There’s a trend in the water heater on the scene and it’s more important than ever for homeowners to fully understand their options. Before, it was upright tank heaters that were the standard, now tankless water heaters are giving them a run for their money.
But…is switching to a tankless water heater always a good idea? From a comparison of the upfront costs to how much energy each uses, here’s a quick rundown of the pros and cons of tankless water heaters. Let’s start with the pros.
They take up less space: One of the most popular things about tankless water heaters is that they require much less space because of their small size. They’re about the size of a suitcase and are usually mounted on the wall.
Lower utility costs: One of the biggest differences of a tankless water heater is that it only heats the water you need when you need it (so you no longer have to pay the extra energy costs for it to heat all the water in the tank.
Federal tax credit: Tankless water heaters have been promoted by the government as part of their “green” objective since 2005 (thanks to how they promote lower energy costs). Depending on the tax bracket you fall in, you can receive up to a $1500 tax credit.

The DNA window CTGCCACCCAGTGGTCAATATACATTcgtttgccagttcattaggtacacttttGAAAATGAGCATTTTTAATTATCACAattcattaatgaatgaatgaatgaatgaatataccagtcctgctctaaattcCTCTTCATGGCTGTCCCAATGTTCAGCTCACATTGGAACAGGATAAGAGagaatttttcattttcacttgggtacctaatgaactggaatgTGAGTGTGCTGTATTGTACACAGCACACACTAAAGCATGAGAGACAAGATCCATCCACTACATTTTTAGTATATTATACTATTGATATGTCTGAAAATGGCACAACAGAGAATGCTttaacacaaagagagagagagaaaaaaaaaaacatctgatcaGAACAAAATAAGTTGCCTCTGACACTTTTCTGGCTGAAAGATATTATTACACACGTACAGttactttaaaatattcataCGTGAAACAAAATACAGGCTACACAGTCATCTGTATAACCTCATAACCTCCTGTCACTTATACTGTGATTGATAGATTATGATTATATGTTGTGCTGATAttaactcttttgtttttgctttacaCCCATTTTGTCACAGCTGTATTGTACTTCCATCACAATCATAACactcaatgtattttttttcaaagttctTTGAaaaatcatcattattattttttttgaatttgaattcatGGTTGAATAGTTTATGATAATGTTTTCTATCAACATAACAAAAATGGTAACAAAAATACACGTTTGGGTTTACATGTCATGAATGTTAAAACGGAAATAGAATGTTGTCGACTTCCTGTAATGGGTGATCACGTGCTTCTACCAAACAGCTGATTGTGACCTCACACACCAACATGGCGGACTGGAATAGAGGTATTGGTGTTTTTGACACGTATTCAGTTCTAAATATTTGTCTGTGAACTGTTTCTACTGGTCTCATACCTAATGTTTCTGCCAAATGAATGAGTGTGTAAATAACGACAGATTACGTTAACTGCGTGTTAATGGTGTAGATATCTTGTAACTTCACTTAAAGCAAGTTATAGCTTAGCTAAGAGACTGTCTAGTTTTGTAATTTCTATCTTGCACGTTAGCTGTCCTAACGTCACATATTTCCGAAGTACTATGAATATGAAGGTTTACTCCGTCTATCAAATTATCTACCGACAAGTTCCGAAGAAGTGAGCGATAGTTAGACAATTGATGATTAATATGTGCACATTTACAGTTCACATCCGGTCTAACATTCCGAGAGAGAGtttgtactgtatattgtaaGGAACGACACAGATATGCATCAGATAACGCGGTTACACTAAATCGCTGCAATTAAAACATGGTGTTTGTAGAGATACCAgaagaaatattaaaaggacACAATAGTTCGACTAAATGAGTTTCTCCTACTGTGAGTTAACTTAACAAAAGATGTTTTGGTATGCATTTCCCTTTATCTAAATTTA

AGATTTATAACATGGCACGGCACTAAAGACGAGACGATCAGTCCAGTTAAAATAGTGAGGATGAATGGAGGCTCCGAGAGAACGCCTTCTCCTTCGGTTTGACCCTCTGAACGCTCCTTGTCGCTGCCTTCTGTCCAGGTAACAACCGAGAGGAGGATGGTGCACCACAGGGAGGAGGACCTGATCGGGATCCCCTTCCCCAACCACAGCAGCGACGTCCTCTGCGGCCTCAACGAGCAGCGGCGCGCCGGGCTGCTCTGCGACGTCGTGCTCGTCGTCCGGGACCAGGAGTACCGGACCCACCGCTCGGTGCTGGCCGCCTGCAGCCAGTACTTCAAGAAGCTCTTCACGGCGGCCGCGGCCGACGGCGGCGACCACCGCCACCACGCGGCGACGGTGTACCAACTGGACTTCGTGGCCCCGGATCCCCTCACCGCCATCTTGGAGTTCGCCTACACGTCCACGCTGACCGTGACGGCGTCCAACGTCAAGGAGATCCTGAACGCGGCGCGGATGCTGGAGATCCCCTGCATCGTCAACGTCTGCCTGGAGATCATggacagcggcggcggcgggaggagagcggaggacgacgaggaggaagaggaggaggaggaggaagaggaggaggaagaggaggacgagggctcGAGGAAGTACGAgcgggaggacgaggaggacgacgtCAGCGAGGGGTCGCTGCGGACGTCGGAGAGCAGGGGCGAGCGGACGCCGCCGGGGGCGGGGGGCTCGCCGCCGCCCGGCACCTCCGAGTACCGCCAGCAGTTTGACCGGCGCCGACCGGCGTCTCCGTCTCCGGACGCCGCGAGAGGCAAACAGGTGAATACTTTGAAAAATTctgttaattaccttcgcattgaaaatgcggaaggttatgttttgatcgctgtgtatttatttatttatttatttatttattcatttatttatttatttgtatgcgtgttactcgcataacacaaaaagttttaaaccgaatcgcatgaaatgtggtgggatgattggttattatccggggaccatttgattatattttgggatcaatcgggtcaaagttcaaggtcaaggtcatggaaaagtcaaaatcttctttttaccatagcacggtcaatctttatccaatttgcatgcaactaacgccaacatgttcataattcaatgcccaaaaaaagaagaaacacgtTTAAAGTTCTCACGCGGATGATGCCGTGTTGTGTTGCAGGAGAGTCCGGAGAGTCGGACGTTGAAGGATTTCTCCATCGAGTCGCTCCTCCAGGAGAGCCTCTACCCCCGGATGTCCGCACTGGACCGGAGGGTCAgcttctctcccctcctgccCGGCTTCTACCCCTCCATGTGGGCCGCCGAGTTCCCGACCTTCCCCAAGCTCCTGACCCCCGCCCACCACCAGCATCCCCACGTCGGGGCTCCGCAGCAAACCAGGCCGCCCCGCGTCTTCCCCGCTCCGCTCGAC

Now, let’s look at a few cons of the tankless water heater….
Bigger upfront costs: If you’re short on change, one of the biggest drawbacks of a tankless water heater is that it usually costs around 3 times as much as a standard tank water heater (for the initial purchase). While the long term energy savings can help balance this out, the higher price of a tankless heater is significant.
No reserve hot water: If you live in an area where the power goes out frequently, whether because of inclement weather or a not-so secure power grid, a tankless water heater can be a headache, since they don’t keep reserve hot water. However if you don’t mind not having hot water on-hand if your power goes out, then a tankless heater can work.
Requires more natural gas: Standard tank water heaters require natural gas to operate, but tankless water heaters require significantly more; around 3 times as much.